The term servant leader is synonymous with a Scrum... Read More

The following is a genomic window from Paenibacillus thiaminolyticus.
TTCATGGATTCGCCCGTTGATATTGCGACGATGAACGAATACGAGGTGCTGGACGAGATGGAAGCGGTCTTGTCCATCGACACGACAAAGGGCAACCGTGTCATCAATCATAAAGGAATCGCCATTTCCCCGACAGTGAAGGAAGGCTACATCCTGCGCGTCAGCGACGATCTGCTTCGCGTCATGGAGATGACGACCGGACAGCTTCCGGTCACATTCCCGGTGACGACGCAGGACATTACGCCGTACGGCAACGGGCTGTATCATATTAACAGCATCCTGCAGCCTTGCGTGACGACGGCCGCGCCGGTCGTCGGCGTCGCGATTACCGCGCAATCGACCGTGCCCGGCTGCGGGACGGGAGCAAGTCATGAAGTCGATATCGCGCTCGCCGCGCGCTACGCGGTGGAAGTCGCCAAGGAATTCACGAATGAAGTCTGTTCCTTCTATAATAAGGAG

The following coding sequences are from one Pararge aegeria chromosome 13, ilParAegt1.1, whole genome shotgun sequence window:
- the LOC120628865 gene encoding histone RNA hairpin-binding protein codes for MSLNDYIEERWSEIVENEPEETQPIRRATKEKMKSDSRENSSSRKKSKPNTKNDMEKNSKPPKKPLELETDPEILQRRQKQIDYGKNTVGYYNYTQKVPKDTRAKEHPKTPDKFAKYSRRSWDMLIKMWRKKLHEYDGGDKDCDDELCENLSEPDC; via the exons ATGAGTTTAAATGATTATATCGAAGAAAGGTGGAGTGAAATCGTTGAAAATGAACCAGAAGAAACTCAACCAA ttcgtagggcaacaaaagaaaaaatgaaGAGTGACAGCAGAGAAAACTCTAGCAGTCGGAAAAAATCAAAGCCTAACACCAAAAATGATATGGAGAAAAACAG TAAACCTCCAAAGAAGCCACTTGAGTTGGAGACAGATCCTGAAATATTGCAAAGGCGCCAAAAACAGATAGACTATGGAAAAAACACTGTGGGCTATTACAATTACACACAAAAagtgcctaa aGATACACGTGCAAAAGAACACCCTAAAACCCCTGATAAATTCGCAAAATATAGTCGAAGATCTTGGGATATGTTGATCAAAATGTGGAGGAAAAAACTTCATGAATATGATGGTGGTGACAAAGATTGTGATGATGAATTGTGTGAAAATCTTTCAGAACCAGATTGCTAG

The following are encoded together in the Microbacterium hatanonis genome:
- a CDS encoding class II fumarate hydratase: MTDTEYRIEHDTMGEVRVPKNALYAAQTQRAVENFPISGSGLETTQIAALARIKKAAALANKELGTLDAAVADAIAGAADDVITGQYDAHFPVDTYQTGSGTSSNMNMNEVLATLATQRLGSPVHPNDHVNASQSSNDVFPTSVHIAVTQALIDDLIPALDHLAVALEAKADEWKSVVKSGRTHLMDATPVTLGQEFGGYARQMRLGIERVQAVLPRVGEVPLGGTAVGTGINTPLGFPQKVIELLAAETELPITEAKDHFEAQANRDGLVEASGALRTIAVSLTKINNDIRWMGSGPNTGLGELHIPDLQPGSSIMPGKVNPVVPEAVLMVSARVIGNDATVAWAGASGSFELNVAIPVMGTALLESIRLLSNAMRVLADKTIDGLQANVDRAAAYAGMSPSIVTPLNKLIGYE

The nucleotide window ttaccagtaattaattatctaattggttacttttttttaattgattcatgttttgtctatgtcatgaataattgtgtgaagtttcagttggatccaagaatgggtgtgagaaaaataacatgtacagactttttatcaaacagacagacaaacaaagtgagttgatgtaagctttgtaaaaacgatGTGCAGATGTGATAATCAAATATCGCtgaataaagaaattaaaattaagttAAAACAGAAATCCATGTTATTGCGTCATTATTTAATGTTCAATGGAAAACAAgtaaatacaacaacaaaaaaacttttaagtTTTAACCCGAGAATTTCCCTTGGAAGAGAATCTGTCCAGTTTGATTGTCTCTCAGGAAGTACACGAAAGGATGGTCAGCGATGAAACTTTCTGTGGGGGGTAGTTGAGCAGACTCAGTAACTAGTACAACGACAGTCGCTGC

A Guide to Scaling Scrum